Yesterday, Caleb and Rhoda had returned to Johns Mill after their month­long wedding trip visiting family in Kentucky and Ohio. Joseph had braced himself for that, and he thought he’d been prepared. Then last night Caleb had pointed out there was more room at the Hochstedlers’ than with Rhoda’s folks, and he’d asked if they could stay on for a few weeks while they looked around for a place of their own.

Joseph had caught the quick glance his parents had exchanged. They suspected, as he did, that Caleb’s request had little to do with space and more to do with his headstrong brother’s reluctance to live under the roof of the local bishop. Nonetheless, the request had been promptly granted. It was their way to take in family whenever needed, and Mamm was pleased to have the chance to spend more time with Caleb and her new daughter-­in-­law. The arrangement had been accepted matter-­of-­factly by everybody involved—except for Joseph.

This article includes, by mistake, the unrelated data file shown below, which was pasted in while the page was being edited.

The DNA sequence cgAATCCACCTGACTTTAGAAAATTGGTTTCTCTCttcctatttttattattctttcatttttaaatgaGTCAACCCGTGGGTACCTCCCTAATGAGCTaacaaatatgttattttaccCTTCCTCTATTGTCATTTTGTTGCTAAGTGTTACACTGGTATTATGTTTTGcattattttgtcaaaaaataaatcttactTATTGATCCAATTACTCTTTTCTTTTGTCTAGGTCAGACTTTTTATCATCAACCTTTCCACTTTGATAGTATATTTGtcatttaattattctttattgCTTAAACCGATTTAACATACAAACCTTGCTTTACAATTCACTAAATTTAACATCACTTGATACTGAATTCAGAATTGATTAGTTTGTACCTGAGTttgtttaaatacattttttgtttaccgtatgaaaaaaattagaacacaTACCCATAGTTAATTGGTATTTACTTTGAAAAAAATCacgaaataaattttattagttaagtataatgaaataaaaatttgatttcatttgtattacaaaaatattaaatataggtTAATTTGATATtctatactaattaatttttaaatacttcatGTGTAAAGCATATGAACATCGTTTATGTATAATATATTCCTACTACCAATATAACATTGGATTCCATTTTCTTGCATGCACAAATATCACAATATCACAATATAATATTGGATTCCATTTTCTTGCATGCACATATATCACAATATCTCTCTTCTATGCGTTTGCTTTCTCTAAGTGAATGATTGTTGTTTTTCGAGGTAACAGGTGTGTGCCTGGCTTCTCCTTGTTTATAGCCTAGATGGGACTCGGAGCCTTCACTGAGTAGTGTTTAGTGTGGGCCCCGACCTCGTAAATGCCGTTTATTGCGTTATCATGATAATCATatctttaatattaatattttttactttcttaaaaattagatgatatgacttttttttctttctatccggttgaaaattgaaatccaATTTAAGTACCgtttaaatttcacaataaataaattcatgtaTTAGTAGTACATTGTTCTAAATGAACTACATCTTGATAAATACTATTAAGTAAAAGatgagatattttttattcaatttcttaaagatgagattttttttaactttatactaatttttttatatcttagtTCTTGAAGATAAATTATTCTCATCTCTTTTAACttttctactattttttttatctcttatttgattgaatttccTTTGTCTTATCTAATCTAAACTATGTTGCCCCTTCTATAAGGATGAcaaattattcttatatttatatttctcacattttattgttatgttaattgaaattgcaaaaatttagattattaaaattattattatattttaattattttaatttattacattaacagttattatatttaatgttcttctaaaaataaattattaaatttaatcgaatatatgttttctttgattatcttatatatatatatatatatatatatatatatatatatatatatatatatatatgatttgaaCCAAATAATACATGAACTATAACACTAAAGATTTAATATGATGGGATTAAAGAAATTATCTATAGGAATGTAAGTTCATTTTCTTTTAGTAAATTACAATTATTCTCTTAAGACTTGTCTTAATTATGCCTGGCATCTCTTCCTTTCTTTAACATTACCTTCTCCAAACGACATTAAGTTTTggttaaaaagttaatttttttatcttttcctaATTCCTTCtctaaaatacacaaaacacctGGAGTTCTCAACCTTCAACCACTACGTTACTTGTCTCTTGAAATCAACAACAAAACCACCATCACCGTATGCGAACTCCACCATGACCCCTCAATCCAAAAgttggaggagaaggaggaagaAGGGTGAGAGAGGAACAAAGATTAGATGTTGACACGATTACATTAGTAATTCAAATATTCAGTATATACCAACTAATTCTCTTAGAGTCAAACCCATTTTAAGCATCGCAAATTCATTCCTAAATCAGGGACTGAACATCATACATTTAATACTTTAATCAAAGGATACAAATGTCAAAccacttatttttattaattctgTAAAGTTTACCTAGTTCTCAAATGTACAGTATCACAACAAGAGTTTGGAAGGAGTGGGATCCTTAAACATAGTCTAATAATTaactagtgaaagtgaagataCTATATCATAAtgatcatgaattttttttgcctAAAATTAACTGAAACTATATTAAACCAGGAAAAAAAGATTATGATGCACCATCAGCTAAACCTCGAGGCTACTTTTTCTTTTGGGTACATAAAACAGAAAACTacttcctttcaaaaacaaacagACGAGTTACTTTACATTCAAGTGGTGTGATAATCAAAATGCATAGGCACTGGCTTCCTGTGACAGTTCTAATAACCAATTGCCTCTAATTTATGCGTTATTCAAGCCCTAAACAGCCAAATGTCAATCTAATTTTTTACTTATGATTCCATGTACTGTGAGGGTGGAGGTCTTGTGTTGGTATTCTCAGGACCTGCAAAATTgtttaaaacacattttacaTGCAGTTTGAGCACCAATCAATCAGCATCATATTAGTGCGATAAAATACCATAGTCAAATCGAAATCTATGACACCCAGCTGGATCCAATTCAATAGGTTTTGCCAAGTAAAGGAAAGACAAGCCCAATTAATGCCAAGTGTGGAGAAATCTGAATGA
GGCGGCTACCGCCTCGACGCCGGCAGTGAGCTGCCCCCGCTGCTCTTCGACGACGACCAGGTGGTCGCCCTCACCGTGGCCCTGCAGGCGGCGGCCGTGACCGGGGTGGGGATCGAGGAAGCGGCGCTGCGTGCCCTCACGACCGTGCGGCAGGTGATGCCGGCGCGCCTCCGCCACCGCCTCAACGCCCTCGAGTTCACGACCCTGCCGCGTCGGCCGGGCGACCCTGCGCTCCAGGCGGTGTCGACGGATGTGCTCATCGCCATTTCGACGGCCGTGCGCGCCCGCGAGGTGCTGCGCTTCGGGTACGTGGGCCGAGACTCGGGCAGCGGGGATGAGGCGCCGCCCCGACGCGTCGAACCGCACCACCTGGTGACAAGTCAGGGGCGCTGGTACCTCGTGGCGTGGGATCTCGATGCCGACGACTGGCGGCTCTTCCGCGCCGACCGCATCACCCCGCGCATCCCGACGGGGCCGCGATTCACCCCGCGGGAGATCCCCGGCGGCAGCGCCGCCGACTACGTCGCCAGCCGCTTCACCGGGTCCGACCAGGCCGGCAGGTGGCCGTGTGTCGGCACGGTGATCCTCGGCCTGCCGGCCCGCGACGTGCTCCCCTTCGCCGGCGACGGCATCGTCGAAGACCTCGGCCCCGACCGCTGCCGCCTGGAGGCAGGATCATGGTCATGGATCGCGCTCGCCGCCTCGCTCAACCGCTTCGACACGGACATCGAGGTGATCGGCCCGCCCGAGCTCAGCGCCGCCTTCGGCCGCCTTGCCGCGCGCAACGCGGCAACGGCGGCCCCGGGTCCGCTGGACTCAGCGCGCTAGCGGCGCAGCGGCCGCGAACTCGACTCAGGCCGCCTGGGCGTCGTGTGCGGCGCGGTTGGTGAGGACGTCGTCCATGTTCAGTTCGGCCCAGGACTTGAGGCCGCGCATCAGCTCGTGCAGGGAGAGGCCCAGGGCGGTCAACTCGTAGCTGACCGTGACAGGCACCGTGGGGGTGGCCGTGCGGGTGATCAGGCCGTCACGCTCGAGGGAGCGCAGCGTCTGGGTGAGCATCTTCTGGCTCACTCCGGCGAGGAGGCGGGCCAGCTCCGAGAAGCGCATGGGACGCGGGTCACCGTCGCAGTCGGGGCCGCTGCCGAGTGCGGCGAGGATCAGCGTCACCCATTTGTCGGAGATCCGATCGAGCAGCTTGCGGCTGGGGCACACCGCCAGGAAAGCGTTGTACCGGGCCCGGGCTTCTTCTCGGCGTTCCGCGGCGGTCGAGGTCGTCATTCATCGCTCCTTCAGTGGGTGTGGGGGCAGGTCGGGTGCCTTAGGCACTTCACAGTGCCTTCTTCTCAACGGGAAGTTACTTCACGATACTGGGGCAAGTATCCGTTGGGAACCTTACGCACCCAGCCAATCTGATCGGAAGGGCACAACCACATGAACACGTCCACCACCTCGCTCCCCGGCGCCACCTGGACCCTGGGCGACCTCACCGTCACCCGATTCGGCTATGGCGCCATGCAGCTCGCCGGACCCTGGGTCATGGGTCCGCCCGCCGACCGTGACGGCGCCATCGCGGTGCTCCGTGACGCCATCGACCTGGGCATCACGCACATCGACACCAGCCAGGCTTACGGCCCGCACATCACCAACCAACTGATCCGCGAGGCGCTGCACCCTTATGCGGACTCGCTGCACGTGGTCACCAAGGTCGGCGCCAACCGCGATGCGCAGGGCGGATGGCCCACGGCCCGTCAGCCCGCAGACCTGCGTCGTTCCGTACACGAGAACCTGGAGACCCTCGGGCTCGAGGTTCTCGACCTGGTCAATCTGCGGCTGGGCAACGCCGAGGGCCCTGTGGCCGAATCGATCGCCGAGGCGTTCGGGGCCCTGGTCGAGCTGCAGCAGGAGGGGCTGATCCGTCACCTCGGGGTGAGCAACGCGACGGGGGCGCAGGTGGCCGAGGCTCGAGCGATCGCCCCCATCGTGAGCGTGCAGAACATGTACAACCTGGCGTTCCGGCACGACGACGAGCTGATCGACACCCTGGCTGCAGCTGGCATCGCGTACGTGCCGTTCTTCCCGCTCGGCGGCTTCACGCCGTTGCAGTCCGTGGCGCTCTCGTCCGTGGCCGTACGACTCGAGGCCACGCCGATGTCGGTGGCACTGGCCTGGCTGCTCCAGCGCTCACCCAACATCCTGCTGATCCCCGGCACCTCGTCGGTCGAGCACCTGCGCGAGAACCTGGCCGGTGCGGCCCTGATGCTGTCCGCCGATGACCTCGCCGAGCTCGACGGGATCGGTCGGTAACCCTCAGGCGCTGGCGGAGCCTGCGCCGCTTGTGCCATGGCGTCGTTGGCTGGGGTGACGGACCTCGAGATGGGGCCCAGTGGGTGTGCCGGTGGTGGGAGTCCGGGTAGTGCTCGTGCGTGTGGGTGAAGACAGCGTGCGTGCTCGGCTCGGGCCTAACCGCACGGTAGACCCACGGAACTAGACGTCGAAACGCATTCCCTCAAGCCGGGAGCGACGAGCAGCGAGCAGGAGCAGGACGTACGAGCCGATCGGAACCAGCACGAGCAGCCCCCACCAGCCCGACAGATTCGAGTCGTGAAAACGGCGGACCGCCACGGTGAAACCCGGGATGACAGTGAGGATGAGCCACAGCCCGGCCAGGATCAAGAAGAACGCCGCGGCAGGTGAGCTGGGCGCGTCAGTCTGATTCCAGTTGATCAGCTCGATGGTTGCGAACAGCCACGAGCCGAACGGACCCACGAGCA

He’d said nothing, of course, although the prospect of living elbow-­to-­elbow with the happy couple chafed him. The idea of seeing Rhoda every day, passing her in the hallways, seeing her seated at the family table as his brother’s wife . . .

That was pain he could have done without.

Caleb started his new job on Samuel Christner’s construction crew this morning. Joseph had hoped for a break from his brother, but Caleb had risen early and headed to the barn for chores, as if nothing had changed.